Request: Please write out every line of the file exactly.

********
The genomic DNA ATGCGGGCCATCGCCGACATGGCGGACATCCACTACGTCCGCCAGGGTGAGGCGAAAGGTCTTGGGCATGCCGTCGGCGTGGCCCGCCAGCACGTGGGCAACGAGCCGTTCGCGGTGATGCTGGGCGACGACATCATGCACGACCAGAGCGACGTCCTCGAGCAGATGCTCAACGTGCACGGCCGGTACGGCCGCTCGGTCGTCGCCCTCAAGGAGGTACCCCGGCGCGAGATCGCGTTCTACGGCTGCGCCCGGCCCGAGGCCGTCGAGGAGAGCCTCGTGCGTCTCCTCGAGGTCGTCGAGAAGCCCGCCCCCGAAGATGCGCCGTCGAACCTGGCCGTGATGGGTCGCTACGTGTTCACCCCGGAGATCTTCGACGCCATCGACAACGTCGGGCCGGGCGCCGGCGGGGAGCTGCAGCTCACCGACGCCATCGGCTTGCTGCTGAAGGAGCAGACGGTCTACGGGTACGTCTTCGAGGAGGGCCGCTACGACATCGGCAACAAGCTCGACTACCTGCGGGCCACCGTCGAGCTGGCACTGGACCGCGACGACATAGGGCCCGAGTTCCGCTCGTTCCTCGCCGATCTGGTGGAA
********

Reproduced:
The genomic DNA ATGCGGGCCATCGCCGACATGGCGGACATCCACTACGTCCGCCAGGGTGAGGCGAAAGGTCTTGGGCATGCCGTCGGCGTGGCCCGCCAGCACGTGGGCAACGAGCCGTTCGCGGTGATGCTGGGCGACGACATCATGCACGACCAGAGCGACGTCCTCGAGCAGATGCTCAACGTGCACGGCCGGTACGGCCGCTCGGTCGTCGCCCTCAAGGAGGTACCCCGGCGCGAGATCGCGTTCTACGGCTGCGCCCGGCCCGAGGCCGTCGAGGAGAGCCTCGTGCGTCTCCTCGAGGTCGTCGAGAAGCCCGCCCCCGAAGATGCGCCGTCGAACCTGGCCGTGATGGGTCGCTACGTGTTCACCCCGGAGATCTTCGACGCCATCGACAACGTCGGGCCGGGCGCCGGCGGGGAGCTGCAGCTCACCGACGCCATCGGCTTGCTGCTGAAGGAGCAGACGGTCTACGGGTACGTCTTCGAGGAGGGCCGCTACGACATCGGCAACAAGCTCGACTACCTGCGGGCCACCGTCGAGCTGGCACTGGACCGCGACGACATAGGGCCCGAGTTCCGCTCGTTCCTCGCCGATCTGGTGGAA